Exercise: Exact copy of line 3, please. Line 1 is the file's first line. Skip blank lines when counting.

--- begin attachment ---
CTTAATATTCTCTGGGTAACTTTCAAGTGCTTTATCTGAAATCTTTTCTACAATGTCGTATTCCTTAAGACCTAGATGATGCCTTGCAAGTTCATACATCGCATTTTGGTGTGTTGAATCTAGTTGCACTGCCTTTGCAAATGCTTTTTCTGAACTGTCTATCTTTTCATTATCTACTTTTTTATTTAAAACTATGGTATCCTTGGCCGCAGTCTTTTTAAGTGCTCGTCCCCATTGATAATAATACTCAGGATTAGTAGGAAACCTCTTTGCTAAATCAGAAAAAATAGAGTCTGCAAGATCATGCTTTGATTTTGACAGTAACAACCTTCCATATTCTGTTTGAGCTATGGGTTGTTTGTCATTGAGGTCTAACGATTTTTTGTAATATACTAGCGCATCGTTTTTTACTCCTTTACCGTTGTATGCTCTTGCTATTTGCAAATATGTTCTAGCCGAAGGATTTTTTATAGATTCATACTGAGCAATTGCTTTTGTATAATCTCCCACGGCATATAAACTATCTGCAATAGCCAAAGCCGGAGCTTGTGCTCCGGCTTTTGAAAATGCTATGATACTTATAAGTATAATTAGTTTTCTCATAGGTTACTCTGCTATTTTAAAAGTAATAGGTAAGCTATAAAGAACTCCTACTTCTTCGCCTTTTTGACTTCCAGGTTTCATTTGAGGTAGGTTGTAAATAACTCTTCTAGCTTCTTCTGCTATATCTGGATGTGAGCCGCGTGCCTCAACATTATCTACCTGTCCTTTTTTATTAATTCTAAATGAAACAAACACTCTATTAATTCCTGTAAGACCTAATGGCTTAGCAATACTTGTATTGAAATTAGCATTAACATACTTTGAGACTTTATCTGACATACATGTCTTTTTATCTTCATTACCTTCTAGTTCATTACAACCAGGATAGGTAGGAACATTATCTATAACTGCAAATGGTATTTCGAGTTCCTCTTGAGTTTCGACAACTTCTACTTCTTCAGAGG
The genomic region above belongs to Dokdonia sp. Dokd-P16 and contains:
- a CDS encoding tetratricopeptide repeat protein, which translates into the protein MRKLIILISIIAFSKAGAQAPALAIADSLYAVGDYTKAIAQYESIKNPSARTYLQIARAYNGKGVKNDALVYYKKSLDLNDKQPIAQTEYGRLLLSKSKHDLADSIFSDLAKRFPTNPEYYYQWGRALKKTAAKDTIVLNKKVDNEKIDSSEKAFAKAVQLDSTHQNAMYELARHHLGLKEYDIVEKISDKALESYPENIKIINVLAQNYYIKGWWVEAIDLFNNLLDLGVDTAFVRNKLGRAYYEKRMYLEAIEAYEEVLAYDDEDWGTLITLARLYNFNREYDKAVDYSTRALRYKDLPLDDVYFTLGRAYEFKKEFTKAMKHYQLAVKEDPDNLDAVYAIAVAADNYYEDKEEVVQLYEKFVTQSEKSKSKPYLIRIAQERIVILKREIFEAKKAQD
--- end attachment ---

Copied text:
- a CDS encoding tetratricopeptide repeat protein, which translates into the protein MRKLIILISIIAFSKAGAQAPALAIADSLYAVGDYTKAIAQYESIKNPSARTYLQIARAYNGKGVKNDALVYYKKSLDLNDKQPIAQTEYGRLLLSKSKHDLADSIFSDLAKRFPTNPEYYYQWGRALKKTAAKDTIVLNKKVDNEKIDSSEKAFAKAVQLDSTHQNAMYELARHHLGLKEYDIVEKISDKALESYPENIKIINVLAQNYYIKGWWVEAIDLFNNLLDLGVDTAFVRNKLGRAYYEKRMYLEAIEAYEEVLAYDDEDWGTLITLARLYNFNREYDKAVDYSTRALRYKDLPLDDVYFTLGRAYEFKKEFTKAMKHYQLAVKEDPDNLDAVYAIAVAADNYYEDKEEVVQLYEKFVTQSEKSKSKPYLIRIAQERIVILKREIFEAKKAQD